Hair transplant surgery was started in the U.S. in the late 1950’s and for many years the results were slightly unnatural due to the large size grafts that were used. Unfortunately, much of the public’s impression of hair replacement surgery comes from seeing these people walking around. Since around 1990, almost all procedures have featured much larger numbers of very small grafts, which don’t appear “pluggy”. Very refined technical methods for repairing these old grafts are now available.
Approximately 15% of the procedures we perform in our practice involve the repair of persons who had their original hair transplant work done during those years and are now seeking to have this converted into a “softer”, more natural look.
Virtually everyone who was transplanted in that era can now be made to look much better with these corrective techniques. I will describe some of these new methods and show some patients’ results. These techniques enable the surgeon to bring about this conversion from harsh and “pluggy” to soft and natural.
In the majority of these formerly transplanted patients the big problem is the appearance of a “wall” of dense plugs either right at the hairline itself or just behind it. I believe that in these patients the correction is best done using a two-prong attack: first, by placing many hundreds of follicular unit grafts in front, using only 1- hair grafts at the very front, and then quickly going to the 2- hair FU’s just behind the 1- hair ones.
First, by placing many hundreds of follicular unit grafts in front, using only 1-hair grafts at the very front, and then quickly going to 2-hair FU’s just behind the 1-hair ones.
Second, we are able to use the “Lucas Technique,” which is a method proposed by the late Dr. Manfred Lucas of Germany, in which 3-6 hairs are “slivered off” from each large graft, thus resulting in a smaller graft that doesn’t look so “pluggy.” These hairs that are removed from the larger graft are then cut into micrografts and are moved to another space where needed. Thus, in summary, our approach is to both “break down” part of the “wall” and to soften the area in front of it at the same time with the placement of additional small FU grafts. The following photos show how this was accomplished in a 39 y/o male who came to us, with no more available donor hair available for harvesting.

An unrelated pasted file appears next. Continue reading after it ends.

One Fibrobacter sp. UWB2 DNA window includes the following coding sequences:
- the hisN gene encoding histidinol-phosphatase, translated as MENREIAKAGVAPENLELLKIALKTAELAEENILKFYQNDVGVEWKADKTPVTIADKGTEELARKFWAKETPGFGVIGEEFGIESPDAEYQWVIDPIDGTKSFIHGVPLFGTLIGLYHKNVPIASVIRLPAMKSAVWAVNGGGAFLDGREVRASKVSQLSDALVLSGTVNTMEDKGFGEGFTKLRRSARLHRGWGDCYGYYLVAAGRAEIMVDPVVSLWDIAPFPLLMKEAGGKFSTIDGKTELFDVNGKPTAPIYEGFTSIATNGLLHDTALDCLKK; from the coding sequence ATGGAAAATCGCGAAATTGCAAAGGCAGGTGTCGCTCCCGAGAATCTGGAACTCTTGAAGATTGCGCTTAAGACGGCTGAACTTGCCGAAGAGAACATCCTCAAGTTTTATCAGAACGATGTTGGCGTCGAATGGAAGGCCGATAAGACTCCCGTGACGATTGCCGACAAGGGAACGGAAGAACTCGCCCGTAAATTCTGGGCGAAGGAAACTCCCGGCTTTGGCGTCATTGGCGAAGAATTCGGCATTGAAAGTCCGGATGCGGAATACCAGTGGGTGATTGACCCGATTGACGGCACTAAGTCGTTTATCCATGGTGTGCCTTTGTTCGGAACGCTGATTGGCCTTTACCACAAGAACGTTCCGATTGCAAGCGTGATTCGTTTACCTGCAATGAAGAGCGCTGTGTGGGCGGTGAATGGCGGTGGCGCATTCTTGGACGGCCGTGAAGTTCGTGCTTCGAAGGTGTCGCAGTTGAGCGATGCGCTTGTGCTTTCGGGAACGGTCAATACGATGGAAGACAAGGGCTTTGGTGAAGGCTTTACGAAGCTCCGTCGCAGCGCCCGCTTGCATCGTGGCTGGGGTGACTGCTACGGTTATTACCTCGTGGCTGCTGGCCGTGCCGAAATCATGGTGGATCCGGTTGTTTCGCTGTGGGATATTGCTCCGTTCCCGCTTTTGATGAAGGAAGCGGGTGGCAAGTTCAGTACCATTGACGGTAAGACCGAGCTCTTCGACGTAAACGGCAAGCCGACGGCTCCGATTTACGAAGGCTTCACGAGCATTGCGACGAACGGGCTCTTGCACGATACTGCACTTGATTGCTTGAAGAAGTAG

These restoration projects usually take around two sessions to completely finish. If one is too aggressive and tries to do too much all at once, not respecting the limits of the scalp’s blood supply, then whatever is done will not grow fully. Two examples of correcting “pluggy” crowns can be seen below: The first patient is the same one as pictured in the correction of the frontal hairline above.
With the recent swing by some clinics to using 1-2 hair grafts exclusively to perform transplants, we are now seeing patients who come in complaining that their transplant result is “too thin” rather than too pluggy. In these cases, we carefully insert very small “slit minigrafts” of 4-5 hairs each into the tiny remaining spaces centrally and, at the same time, additional FU’s within the proper border FU zones, insurgery aftersurgery aftersurgery after order to increase the density of the scalp’s hair, such that the skin of the scalp cannot be seen. The following photos show such a patient who had 2 “all-FU” megasessions for a total of 3000 grafts elsewhere, and the results obtained by us with additional FU’s having been placed at the borders and small “slit-minigrafts” (double and triple-FU combination grafts) in the mosurgery afterre central area:
In our gallery of corrective cases, you can view many examples of transformations we have accomplished for these patients who had older transplant techniques.